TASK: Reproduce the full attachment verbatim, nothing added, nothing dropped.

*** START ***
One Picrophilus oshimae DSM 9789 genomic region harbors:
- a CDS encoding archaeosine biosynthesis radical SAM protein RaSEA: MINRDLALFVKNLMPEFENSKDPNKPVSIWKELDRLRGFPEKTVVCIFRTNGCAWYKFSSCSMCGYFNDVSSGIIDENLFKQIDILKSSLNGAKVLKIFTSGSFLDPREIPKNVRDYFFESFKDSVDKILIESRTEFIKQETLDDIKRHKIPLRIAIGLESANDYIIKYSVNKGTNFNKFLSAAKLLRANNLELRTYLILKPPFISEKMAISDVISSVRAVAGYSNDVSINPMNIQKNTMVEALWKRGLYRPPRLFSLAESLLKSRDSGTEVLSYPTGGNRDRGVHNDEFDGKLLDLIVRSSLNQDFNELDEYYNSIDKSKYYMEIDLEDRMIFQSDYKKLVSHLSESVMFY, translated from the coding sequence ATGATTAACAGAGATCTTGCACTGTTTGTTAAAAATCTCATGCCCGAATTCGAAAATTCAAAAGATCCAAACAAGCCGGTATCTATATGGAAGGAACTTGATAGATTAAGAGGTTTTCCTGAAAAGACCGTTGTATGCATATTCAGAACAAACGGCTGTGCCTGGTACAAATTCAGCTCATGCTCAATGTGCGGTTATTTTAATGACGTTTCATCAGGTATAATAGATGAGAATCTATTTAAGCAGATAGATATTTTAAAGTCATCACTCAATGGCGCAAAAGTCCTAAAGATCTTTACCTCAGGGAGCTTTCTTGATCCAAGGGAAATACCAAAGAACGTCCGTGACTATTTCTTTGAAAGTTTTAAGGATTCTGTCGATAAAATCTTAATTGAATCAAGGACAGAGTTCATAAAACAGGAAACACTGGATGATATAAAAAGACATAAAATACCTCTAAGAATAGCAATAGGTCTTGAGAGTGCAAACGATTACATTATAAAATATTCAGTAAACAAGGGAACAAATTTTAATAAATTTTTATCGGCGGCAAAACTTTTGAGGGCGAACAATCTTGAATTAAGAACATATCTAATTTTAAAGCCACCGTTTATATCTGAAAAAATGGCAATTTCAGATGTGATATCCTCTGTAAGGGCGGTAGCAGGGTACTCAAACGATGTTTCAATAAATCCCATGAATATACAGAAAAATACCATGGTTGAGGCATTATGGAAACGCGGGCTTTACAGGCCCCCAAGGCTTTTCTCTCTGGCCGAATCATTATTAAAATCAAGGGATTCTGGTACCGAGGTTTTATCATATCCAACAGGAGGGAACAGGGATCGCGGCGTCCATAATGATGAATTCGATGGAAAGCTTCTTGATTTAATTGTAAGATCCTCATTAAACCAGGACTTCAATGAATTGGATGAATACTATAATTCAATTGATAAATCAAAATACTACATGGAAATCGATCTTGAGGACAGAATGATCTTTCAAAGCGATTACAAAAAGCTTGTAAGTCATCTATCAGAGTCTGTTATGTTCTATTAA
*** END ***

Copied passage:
One Picrophilus oshimae DSM 9789 genomic region harbors:
- a CDS encoding archaeosine biosynthesis radical SAM protein RaSEA: MINRDLALFVKNLMPEFENSKDPNKPVSIWKELDRLRGFPEKTVVCIFRTNGCAWYKFSSCSMCGYFNDVSSGIIDENLFKQIDILKSSLNGAKVLKIFTSGSFLDPREIPKNVRDYFFESFKDSVDKILIESRTEFIKQETLDDIKRHKIPLRIAIGLESANDYIIKYSVNKGTNFNKFLSAAKLLRANNLELRTYLILKPPFISEKMAISDVISSVRAVAGYSNDVSINPMNIQKNTMVEALWKRGLYRPPRLFSLAESLLKSRDSGTEVLSYPTGGNRDRGVHNDEFDGKLLDLIVRSSLNQDFNELDEYYNSIDKSKYYMEIDLEDRMIFQSDYKKLVSHLSESVMFY, translated from the coding sequence ATGATTAACAGAGATCTTGCACTGTTTGTTAAAAATCTCATGCCCGAATTCGAAAATTCAAAAGATCCAAACAAGCCGGTATCTATATGGAAGGAACTTGATAGATTAAGAGGTTTTCCTGAAAAGACCGTTGTATGCATATTCAGAACAAACGGCTGTGCCTGGTACAAATTCAGCTCATGCTCAATGTGCGGTTATTTTAATGACGTTTCATCAGGTATAATAGATGAGAATCTATTTAAGCAGATAGATATTTTAAAGTCATCACTCAATGGCGCAAAAGTCCTAAAGATCTTTACCTCAGGGAGCTTTCTTGATCCAAGGGAAATACCAAAGAACGTCCGTGACTATTTCTTTGAAAGTTTTAAGGATTCTGTCGATAAAATCTTAATTGAATCAAGGACAGAGTTCATAAAACAGGAAACACTGGATGATATAAAAAGACATAAAATACCTCTAAGAATAGCAATAGGTCTTGAGAGTGCAAACGATTACATTATAAAATATTCAGTAAACAAGGGAACAAATTTTAATAAATTTTTATCGGCGGCAAAACTTTTGAGGGCGAACAATCTTGAATTAAGAACATATCTAATTTTAAAGCCACCGTTTATATCTGAAAAAATGGCAATTTCAGATGTGATATCCTCTGTAAGGGCGGTAGCAGGGTACTCAAACGATGTTTCAATAAATCCCATGAATATACAGAAAAATACCATGGTTGAGGCATTATGGAAACGCGGGCTTTACAGGCCCCCAAGGCTTTTCTCTCTGGCCGAATCATTATTAAAATCAAGGGATTCTGGTACCGAGGTTTTATCATATCCAACAGGAGGGAACAGGGATCGCGGCGTCCATAATGATGAATTCGATGGAAAGCTTCTTGATTTAATTGTAAGATCCTCATTAAACCAGGACTTCAATGAATTGGATGAATACTATAATTCAATTGATAAATCAAAATACTACATGGAAATCGATCTTGAGGACAGAATGATCTTTCAAAGCGATTACAAAAAGCTTGTAAGTCATCTATCAGAGTCTGTTATGTTCTATTAA